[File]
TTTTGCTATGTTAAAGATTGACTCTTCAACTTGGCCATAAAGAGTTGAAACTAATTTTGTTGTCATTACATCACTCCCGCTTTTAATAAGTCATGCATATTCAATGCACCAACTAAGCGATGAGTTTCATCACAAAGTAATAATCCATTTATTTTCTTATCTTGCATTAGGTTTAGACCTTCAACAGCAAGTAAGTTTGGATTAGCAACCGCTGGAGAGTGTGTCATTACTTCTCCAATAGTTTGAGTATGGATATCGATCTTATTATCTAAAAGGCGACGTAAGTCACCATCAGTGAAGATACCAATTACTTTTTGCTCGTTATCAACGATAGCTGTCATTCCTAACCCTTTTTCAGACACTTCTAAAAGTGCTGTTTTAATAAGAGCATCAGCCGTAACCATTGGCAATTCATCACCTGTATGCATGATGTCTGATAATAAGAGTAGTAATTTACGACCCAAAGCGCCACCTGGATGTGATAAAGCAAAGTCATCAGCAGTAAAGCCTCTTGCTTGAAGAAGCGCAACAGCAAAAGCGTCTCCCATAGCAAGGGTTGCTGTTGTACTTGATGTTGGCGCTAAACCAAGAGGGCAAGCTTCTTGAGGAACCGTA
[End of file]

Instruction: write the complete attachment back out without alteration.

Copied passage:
TTTTGCTATGTTAAAGATTGACTCTTCAACTTGGCCATAAAGAGTTGAAACTAATTTTGTTGTCATTACATCACTCCCGCTTTTAATAAGTCATGCATATTCAATGCACCAACTAAGCGATGAGTTTCATCACAAAGTAATAATCCATTTATTTTCTTATCTTGCATTAGGTTTAGACCTTCAACAGCAAGTAAGTTTGGATTAGCAACCGCTGGAGAGTGTGTCATTACTTCTCCAATAGTTTGAGTATGGATATCGATCTTATTATCTAAAAGGCGACGTAAGTCACCATCAGTGAAGATACCAATTACTTTTTGCTCGTTATCAACGATAGCTGTCATTCCTAACCCTTTTTCAGACACTTCTAAAAGTGCTGTTTTAATAAGAGCATCAGCCGTAACCATTGGCAATTCATCACCTGTATGCATGATGTCTGATAATAAGAGTAGTAATTTACGACCCAAAGCGCCACCTGGATGTGATAAAGCAAAGTCATCAGCAGTAAAGCCTCTTGCTTGAAGAAGCGCAACAGCAAAAGCGTCTCCCATAGCAAGGGTTGCTGTTGTACTTGATGTTGGCGCTAAACCAAGAGGGCAAGCTTCTTGAGGAACCGTA